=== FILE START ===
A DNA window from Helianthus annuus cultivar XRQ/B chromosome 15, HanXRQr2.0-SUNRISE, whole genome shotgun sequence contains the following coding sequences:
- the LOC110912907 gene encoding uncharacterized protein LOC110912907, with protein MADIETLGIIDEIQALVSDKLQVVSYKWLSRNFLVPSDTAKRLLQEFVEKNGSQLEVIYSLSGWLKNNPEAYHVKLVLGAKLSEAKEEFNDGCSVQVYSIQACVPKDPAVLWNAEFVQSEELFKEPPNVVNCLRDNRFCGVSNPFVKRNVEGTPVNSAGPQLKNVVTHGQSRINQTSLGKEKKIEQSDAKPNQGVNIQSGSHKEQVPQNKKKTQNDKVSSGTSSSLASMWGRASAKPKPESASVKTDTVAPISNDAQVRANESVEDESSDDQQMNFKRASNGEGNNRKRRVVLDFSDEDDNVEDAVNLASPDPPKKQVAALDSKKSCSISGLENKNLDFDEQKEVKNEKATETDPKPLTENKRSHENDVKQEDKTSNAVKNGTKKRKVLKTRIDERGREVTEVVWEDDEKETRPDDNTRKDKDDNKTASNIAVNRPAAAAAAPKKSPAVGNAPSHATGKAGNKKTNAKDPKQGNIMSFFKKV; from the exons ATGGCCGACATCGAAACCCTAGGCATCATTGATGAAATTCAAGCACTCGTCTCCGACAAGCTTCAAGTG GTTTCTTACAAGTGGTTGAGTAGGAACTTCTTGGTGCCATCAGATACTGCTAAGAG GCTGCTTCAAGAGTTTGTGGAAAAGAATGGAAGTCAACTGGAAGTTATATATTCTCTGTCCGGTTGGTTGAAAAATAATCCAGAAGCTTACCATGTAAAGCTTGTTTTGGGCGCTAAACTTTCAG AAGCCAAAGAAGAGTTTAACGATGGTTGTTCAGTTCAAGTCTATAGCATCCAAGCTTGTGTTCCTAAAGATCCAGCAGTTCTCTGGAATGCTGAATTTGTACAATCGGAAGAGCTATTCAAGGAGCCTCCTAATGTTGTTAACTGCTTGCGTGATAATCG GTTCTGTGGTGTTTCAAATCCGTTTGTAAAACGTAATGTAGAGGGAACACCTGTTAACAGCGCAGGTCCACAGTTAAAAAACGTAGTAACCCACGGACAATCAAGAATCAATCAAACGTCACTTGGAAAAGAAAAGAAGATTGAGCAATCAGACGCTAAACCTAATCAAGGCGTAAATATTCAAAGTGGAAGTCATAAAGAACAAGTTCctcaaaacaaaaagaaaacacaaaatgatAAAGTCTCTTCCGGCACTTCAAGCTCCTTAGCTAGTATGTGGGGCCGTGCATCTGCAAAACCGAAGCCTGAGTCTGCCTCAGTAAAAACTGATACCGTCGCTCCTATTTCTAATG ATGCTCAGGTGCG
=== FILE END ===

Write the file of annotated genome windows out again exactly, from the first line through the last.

A DNA window from Helianthus annuus cultivar XRQ/B chromosome 15, HanXRQr2.0-SUNRISE, whole genome shotgun sequence contains the following coding sequences:
- the LOC110912907 gene encoding uncharacterized protein LOC110912907, with protein MADIETLGIIDEIQALVSDKLQVVSYKWLSRNFLVPSDTAKRLLQEFVEKNGSQLEVIYSLSGWLKNNPEAYHVKLVLGAKLSEAKEEFNDGCSVQVYSIQACVPKDPAVLWNAEFVQSEELFKEPPNVVNCLRDNRFCGVSNPFVKRNVEGTPVNSAGPQLKNVVTHGQSRINQTSLGKEKKIEQSDAKPNQGVNIQSGSHKEQVPQNKKKTQNDKVSSGTSSSLASMWGRASAKPKPESASVKTDTVAPISNDAQVRANESVEDESSDDQQMNFKRASNGEGNNRKRRVVLDFSDEDDNVEDAVNLASPDPPKKQVAALDSKKSCSISGLENKNLDFDEQKEVKNEKATETDPKPLTENKRSHENDVKQEDKTSNAVKNGTKKRKVLKTRIDERGREVTEVVWEDDEKETRPDDNTRKDKDDNKTASNIAVNRPAAAAAAPKKSPAVGNAPSHATGKAGNKKTNAKDPKQGNIMSFFKKV; from the exons ATGGCCGACATCGAAACCCTAGGCATCATTGATGAAATTCAAGCACTCGTCTCCGACAAGCTTCAAGTG GTTTCTTACAAGTGGTTGAGTAGGAACTTCTTGGTGCCATCAGATACTGCTAAGAG GCTGCTTCAAGAGTTTGTGGAAAAGAATGGAAGTCAACTGGAAGTTATATATTCTCTGTCCGGTTGGTTGAAAAATAATCCAGAAGCTTACCATGTAAAGCTTGTTTTGGGCGCTAAACTTTCAG AAGCCAAAGAAGAGTTTAACGATGGTTGTTCAGTTCAAGTCTATAGCATCCAAGCTTGTGTTCCTAAAGATCCAGCAGTTCTCTGGAATGCTGAATTTGTACAATCGGAAGAGCTATTCAAGGAGCCTCCTAATGTTGTTAACTGCTTGCGTGATAATCG GTTCTGTGGTGTTTCAAATCCGTTTGTAAAACGTAATGTAGAGGGAACACCTGTTAACAGCGCAGGTCCACAGTTAAAAAACGTAGTAACCCACGGACAATCAAGAATCAATCAAACGTCACTTGGAAAAGAAAAGAAGATTGAGCAATCAGACGCTAAACCTAATCAAGGCGTAAATATTCAAAGTGGAAGTCATAAAGAACAAGTTCctcaaaacaaaaagaaaacacaaaatgatAAAGTCTCTTCCGGCACTTCAAGCTCCTTAGCTAGTATGTGGGGCCGTGCATCTGCAAAACCGAAGCCTGAGTCTGCCTCAGTAAAAACTGATACCGTCGCTCCTATTTCTAATG ATGCTCAGGTGCG